The Effects of Light Pollution on Amateur Astronomy
The rapid increase in urban lighting, with the resultant increase in sky glow due to this lighting, has already severely affected both professional and amateur astronomy. It is not possible to observe as faint as was possible in the past from sites anywhere near large cities. Even those sites near smaller cities are compromised.
There are other adverse effects of outdoor lighting. One in particular affects amateur astronomers (more than professionals, in fact). That is light trespass from a (usually) nearby source shining directly into the amateur’s observatory. It ruins dark adaption and can even affect photographic or photoelectric observations.
Astronomers are pushing for communities and individuals to apply “solutions”, which can help greatly. These are: use the correct amount of light for the lighting task, not overkill; use controls on the lighting, such as shielding and correct placement (direct the light downward), and time controls; use low pressure sodium light sources whenever possible (especially in the vicinity of professional observing sites).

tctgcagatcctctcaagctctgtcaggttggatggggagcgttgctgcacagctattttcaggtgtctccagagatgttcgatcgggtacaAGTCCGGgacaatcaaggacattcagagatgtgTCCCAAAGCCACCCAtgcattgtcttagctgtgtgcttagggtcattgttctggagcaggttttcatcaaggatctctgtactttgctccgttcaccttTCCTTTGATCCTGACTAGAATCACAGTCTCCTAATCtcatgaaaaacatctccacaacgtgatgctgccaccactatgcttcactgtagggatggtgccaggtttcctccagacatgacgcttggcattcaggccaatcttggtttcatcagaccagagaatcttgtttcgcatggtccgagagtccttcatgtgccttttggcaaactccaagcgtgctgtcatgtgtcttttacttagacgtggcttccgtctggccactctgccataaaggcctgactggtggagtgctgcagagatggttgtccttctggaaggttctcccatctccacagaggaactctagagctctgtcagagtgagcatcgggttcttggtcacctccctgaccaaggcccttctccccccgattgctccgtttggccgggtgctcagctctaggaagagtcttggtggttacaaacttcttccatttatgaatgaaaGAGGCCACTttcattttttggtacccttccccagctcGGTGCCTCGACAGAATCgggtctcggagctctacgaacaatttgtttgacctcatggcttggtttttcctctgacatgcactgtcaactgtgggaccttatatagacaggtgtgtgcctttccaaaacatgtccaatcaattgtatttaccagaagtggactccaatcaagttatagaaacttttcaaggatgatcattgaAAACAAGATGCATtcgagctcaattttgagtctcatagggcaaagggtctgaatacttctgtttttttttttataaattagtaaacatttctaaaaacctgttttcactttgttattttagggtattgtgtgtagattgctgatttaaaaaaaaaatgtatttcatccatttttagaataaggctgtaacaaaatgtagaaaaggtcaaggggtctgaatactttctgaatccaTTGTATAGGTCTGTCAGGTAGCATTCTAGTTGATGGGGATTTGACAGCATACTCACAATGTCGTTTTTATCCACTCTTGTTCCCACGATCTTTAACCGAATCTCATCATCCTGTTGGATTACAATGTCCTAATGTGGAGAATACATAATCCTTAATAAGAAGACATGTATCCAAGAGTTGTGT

Without the widespread application of such solutions, amateurs, professionals, and even the general public will likely lose forever their superb view of the universe, as seen from a prime dark sky site. These solutions also maximize the quality of any lighting installation, often at lower cost than bad lighting.